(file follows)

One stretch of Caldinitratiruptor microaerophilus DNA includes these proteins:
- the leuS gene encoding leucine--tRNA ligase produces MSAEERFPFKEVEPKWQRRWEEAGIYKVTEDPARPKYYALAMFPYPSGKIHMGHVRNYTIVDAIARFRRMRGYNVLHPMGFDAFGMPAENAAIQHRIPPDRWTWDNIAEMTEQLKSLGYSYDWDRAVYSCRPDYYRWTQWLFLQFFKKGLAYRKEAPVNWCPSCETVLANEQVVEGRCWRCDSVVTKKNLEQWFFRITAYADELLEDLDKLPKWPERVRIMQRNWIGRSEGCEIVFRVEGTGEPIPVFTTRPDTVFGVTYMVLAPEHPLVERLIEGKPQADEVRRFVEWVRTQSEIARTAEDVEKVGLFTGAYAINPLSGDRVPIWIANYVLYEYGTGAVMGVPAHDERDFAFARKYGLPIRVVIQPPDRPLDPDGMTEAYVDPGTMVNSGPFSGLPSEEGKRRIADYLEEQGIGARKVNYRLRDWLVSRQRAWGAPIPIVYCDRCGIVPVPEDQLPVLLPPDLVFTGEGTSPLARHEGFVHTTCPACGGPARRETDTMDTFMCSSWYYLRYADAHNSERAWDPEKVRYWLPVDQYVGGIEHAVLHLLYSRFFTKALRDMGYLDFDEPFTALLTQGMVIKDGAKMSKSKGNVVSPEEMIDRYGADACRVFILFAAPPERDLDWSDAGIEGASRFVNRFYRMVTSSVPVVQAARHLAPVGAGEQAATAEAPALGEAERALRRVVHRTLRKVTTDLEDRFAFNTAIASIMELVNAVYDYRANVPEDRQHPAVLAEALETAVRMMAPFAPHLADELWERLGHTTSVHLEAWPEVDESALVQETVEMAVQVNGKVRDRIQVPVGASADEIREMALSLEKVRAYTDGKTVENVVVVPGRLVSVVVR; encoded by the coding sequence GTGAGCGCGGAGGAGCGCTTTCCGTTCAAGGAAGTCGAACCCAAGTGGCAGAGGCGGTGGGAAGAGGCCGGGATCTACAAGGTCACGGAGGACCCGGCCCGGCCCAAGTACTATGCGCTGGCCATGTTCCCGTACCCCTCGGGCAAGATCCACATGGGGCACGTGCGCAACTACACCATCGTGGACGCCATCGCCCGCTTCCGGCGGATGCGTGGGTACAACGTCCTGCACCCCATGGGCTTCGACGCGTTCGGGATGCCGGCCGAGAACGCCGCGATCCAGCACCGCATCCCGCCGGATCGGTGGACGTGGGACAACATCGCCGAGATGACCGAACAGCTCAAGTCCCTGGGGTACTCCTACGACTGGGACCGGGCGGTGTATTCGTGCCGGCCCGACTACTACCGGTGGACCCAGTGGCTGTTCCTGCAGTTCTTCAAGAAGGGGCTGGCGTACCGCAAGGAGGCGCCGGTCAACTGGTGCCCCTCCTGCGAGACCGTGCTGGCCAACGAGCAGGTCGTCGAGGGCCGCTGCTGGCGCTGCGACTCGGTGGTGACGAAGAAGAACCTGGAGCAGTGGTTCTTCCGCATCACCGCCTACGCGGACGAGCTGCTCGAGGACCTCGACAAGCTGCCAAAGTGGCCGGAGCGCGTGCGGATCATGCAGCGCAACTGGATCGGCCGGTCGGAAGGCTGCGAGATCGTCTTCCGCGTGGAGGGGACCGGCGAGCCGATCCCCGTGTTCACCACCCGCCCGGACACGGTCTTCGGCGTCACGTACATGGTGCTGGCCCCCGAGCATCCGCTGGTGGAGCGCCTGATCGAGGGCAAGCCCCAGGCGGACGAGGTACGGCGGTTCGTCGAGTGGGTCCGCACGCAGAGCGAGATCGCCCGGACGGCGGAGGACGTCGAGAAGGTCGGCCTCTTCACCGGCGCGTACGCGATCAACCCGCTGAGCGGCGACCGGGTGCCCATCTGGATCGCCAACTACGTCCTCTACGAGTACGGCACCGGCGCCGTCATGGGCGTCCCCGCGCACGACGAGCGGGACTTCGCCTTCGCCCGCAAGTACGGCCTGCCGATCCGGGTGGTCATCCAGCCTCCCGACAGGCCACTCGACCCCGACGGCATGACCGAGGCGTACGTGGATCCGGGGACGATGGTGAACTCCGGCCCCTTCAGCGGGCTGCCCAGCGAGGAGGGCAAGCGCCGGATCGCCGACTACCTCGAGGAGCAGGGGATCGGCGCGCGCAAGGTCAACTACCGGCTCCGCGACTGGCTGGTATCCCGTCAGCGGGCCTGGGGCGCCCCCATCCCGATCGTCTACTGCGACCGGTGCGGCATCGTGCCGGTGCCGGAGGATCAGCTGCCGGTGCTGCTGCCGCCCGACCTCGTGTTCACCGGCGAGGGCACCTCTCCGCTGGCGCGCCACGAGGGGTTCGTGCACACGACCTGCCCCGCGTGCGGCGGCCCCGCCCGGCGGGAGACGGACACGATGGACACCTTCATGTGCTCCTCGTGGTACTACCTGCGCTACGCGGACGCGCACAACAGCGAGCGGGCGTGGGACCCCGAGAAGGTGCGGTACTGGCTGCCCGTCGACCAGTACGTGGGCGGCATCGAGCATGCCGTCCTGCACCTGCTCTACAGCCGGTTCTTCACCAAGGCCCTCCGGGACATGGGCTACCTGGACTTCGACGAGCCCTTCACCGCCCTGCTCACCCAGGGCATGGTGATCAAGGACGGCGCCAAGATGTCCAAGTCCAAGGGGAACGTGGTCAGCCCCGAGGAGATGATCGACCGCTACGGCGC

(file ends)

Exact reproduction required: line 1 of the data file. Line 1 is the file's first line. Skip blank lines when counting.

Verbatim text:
One stretch of Caldinitratiruptor microaerophilus DNA includes these proteins: